ADC resolution on Orangutan SVP

Hello all,

I’m beginning a new project and I plan to use an MMA7361L-3-Axis accelerometer with an Orangutan SVP-1824 Robot Controller.
The Orangutan ADC converts 0 – 5 Vcc signals to 0-1023 (10-bit mode), what gives 4.88 mV resolution.

MMA7361L outputs a signal of 1.5 ± 0.8 Vcc for ± 1g, which is small compared with the range of the ADC.

My question is:
¿Is there any way to improve the ADC resolution in this application?
According to the ATmega1284P user’s guide, the voltage range for the ADC can be set using an external reference (i.e: 3.3Vcc at pin AREF) and setting the ADMUX register.
Is this also possible for the Orangutan SVP?
If so, where can I find information about the commands to do that?



Yes, you can improve the ADC resolution on the Orangutan SVP by lowering your SVP’s analog reference voltage. Specifically, you can connect the your accelerometer’s Vdd (use the 3.3 V output if you are using the version with an integrated regulator) to the Orangutan SVP’s AREF pin. The AREF pin is labeled on the bottom silkscreen of the SVP.

You can find more information on how to configure the ADC registers to use AREF in the ATmega1284 datasheet, but it’s pretty easy. You just need to clear bits 6 and 7 (REFS0 and REFS1) of the ADMUX register. Note that the Pololu AVR library does not have built-in support for doing this, and the OrangutanAnalog library functions automatically configure the ADMUX register to use the AVcc (5 V) as the analog reference voltage, so you will need to modify the library code or write your own if you want to do this. For example, you could add a parameter to the OrangutanAnalog::startConversion() method that determines whether the analog reference voltage is AREF or AVcc:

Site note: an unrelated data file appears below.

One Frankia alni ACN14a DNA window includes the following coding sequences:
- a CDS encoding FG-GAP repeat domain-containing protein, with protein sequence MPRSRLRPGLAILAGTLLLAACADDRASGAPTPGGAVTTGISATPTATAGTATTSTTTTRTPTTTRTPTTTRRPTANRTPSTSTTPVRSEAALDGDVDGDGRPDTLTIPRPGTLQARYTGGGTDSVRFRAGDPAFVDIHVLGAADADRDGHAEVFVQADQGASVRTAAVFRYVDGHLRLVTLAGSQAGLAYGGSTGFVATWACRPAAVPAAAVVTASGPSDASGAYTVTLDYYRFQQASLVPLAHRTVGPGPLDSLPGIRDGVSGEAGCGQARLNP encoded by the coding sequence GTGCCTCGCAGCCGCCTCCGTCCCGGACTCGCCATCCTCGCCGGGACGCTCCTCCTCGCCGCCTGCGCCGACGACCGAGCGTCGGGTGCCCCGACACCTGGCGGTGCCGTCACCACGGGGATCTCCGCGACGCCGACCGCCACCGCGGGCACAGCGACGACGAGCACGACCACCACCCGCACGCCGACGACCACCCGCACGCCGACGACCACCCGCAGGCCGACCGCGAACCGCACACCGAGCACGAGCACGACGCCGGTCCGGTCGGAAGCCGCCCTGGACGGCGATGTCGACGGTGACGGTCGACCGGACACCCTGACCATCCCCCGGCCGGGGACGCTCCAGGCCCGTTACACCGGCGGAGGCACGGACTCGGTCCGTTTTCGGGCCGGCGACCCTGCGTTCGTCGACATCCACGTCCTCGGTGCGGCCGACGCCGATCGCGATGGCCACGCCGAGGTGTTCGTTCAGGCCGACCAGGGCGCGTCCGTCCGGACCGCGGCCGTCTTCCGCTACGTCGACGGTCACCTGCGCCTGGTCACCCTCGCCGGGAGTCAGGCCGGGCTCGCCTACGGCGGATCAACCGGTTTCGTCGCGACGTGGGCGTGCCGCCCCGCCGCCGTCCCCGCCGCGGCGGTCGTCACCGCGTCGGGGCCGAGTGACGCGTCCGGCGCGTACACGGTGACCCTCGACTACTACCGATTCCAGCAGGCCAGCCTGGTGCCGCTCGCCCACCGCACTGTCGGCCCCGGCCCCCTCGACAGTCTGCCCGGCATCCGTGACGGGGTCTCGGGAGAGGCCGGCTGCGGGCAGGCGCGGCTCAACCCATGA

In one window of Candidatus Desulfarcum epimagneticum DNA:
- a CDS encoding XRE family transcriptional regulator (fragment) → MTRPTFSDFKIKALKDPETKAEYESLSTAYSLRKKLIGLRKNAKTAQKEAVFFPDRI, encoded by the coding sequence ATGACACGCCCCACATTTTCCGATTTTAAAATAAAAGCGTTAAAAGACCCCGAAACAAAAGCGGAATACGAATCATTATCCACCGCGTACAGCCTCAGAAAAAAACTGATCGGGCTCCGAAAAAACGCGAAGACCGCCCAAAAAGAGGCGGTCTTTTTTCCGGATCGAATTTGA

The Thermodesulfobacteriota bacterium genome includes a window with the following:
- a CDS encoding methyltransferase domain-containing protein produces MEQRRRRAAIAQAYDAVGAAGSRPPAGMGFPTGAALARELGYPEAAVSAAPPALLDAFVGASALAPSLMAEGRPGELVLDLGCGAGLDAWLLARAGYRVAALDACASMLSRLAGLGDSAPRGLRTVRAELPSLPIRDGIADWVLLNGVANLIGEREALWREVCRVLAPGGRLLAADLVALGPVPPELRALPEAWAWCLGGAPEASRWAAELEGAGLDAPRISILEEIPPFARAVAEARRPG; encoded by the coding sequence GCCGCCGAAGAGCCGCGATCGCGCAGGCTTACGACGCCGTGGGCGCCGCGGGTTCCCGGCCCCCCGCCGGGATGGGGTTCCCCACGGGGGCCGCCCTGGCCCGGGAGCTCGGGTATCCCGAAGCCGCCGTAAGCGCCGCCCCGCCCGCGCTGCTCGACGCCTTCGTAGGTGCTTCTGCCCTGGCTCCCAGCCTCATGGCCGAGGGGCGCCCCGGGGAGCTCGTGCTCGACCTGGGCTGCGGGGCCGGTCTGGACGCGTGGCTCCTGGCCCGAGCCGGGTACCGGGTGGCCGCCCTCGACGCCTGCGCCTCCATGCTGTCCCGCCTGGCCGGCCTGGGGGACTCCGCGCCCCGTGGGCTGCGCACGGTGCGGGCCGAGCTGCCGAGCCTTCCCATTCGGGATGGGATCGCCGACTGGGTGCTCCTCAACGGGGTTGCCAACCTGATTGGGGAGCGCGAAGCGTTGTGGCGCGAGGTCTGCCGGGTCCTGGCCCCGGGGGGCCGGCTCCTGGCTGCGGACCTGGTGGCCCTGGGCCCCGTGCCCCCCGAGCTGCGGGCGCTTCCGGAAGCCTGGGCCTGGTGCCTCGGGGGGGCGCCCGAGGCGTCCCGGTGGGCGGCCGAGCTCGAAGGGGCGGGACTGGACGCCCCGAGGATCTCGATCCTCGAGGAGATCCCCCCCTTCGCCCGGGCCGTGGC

void OrangutanAnalog::startConversion(unsigned char channel, unsigned char use_aref)
	if (channel > 31)
		adc_result_is_in_millivolts = 1;

		if (channel == TRIMPOT){ adc_result_millivolts = OrangutanSVP::getTrimpotMillivolts(); }
		else if (channel == CHANNEL_A){ adc_result_millivolts = OrangutanSVP::getChannelAMillivolts(); }
		else if (channel == CHANNEL_B){ adc_result_millivolts = OrangutanSVP::getChannelBMillivolts(); }
		else if (channel == CHANNEL_C){ adc_result_millivolts = OrangutanSVP::getChannelCMillivolts(); }
		else if (channel == CHANNEL_D){ adc_result_millivolts = OrangutanSVP::getChannelDMillivolts(); }


	adc_result_is_in_millivolts = 0;


	// Channel numbers greater than 31 are invalid.
	if (channel > 31)


	ADCSRA = 0x87;		// bit 7 set: ADC enabled
						// bit 6 clear: don't start conversion
						// bit 5 clear: disable autotrigger
						// bit 4: ADC interrupt flag
						// bit 3 clear: disable ADC interrupt
						// bits 0-2 set: ADC clock prescaler is 128
						//  128 prescaler required for 10-bit resolution when FCPU = 20 MHz
	// NOTE: it is important to make changes to a temporary variable and then set the ADMUX
	// register in a single atomic operation rather than incrementally changing bits of ADMUX.
	// Specifically, setting the ADC channel by first clearing the channel bits of ADMUX and
	// then setting the ones corresponding to the desired channel briefly connects the ADC
	// to channel 0, which can affect the ADC charge capacitor.  For example, if you have a
	// high output impedance voltage on channel 1 and a low output impedance voltage on channel
	// 0, the voltage on channel 0 be briefly applied to the ADC capacitor before every conversion,
	// which could prevent the capacitor from settling to the voltage on channel 1, even over
	// many reads.
	unsigned char tempADMUX = ADMUX;

	tempADMUX &= ~(1 << 7);
		// use AREF as a reference
		tempADMUX &= ~(1 << 6);
		// use AVCC as a reference
		tempADMUX |= 1 << 6;

	tempADMUX &= ~0x1F;		 // clear channel selection bits of ADMUX
	tempADMUX |= channel;    // we only get this far if channel is less than 32
	ADCSRA |= 1 << ADSC; // start the conversion

You would also then need to add the use_aref parameter to any other analog library functions you want to use, or you could just hard-code everything to use AREF as the reference voltage. Does this make sense? Please ask if you have any questions about how to do this.

By the way, please note that it is possible for the accelerometer to output voltages all the way up to its supplied Vdd (i.e. it is not necessarily limited to responses within the ±1g range), and it is dangerous to supply an analog voltage input with voltages exceeding the analog reference voltage. Please be careful not to use analog reference voltages below Vdd, and please do not connect 5 V signals to your analog inputs if you are using something like a 3.3 V AREF as your voltage reference.

- Ben

Thanks Ben,

I’ll follow your advices.